Other evidence suggests that the great white shark is more closely related to the mako shark than to the megalodon.[3] According to this theory, Carcharodon orientalis[verification needed] and the broad tooth mako Isurus hastalis are fossil sharks that are considered ancestral to the great white. The Carcharocles and Otodus obliquus sharks are in this case considered the ancient representatives of the extinct megalodon lineage; indeed, Carcharocles megalodon is a popular alternative classification of the megalodon. Binomial name Isurus oxyrinchus Rafinesque, 1810 The Shortfin Mako Shark (Isurus oxyrinchus), commonly called Mako Shark, is a large shark of the Lamnidae family with a full-grown size of 2. ... Binomial name Otodus obliquus Agassiz, 1843 Otodus obliquus was a large prehistoric Makerel Shark which lived during the Paleocene- Eocene epochs, approximately 45-55 million years ago. ...


Distribution and habitat

White shark at Isla Guadalupe, Mexico

Great white sharks live in almost all coastal and offshore waters which have a water temperature of between 12 and 24° C (54° to 75° F), with greater concentrations off the southern coasts of Australia, off South Africa, California, Mexico's Isla Guadalupe and to a degree in the Central Mediterranean and Adriatic Seas. One of the densest known populations is found around Dyer Island, South Africa where much research on the shark is conducted. It can be also found in tropical waters like those of the Caribbean and has been recorded off Mauritius.[4] Image File history File linksMetadata Size of this preview: 800 × 557 pixelsFull resolution (1200 × 835 pixel, file size: 655 KB, MIME type: image/jpeg) Removal of distracting elements from Image:Whiteshark-TGoss5b. ... Image File history File linksMetadata Size of this preview: 800 × 557 pixelsFull resolution (1200 × 835 pixel, file size: 655 KB, MIME type: image/jpeg) Removal of distracting elements from Image:Whiteshark-TGoss5b. ... Southeast coast of Guadalupe Island For the French Caribbean island, see Guadeloupe. ... For other uses, see Celsius (disambiguation). ... For other uses, see Fahrenheit (disambiguation). ... This article is about the U.S. state. ... Southeast coast of Guadalupe Island For the French Caribbean island, see Guadeloupe. ... Mediterranean redirects here. ... A satellite image of the Adriatic Sea. ... Gansbaai is located in the Overberg District (blue) of the Western Cape (dark gray) in South Africa (light gray). ... West Indies redirects here. ...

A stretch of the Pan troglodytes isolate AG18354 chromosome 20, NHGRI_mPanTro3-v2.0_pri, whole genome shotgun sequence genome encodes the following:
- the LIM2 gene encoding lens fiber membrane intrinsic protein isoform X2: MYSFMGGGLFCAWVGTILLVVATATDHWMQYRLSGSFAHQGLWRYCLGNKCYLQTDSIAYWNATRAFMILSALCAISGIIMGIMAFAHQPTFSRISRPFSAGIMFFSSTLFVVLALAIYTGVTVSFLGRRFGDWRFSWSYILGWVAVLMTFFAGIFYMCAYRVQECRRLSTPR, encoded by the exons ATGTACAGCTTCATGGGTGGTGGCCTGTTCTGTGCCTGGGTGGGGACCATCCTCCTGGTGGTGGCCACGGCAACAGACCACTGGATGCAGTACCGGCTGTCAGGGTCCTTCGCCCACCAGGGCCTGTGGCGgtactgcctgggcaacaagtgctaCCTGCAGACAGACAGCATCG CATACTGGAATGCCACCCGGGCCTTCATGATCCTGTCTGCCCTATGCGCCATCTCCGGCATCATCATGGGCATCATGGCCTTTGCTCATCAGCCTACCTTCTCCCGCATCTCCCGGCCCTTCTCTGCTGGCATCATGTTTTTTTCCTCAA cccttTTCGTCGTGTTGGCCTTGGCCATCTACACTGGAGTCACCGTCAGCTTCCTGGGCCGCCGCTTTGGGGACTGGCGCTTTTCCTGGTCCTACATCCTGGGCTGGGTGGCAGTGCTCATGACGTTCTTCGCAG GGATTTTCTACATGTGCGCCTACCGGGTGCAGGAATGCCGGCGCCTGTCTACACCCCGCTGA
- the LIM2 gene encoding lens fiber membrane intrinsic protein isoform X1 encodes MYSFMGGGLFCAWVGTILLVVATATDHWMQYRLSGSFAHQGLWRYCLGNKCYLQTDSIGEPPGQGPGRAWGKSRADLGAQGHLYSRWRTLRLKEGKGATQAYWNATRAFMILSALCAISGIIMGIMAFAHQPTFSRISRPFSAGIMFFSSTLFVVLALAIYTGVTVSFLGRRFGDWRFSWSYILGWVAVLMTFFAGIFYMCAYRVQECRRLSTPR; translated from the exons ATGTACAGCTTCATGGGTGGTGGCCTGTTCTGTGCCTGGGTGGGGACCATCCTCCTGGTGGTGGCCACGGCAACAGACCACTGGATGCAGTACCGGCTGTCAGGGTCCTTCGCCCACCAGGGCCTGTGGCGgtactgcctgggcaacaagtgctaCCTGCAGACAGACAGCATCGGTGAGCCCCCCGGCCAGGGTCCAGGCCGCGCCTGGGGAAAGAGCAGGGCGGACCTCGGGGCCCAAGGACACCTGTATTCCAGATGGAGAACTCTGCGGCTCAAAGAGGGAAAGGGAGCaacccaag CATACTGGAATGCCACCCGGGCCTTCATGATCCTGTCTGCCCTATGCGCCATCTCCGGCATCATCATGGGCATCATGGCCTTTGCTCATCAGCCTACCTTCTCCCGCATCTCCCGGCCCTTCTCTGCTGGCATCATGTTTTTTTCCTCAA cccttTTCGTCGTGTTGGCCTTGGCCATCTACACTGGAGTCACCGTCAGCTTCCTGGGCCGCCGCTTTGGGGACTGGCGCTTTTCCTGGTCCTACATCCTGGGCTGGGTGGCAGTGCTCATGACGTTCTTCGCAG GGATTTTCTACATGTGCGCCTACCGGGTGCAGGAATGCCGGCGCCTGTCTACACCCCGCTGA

It is a pelagic fish, but recorded or observed mostly in coastal waters in the presence of rich game like fur seals, sea lions, cetaceans, other sharks and large bony fish species. It is considered an open-ocean dweller and is recorded from the surface down to depths of 1,280 m (4,199 ft), but is most often found close to the surface. Scale diagram of the layers of the pelagic zone. ... Genera Callorhinus Arctocephalus Fur seals, or Arctocephalinae make up one of the two distinct groups of marine mammals called seals. Fur seals are usually smaller than sea lions and have a coat of dense fur intermixed with guard hairs. ... For other uses, see Sea Lion (disambiguation). ... Suborders Mysticeti Odontoceti (see text) The order Cetacea includes whales, dolphins and porpoises. ...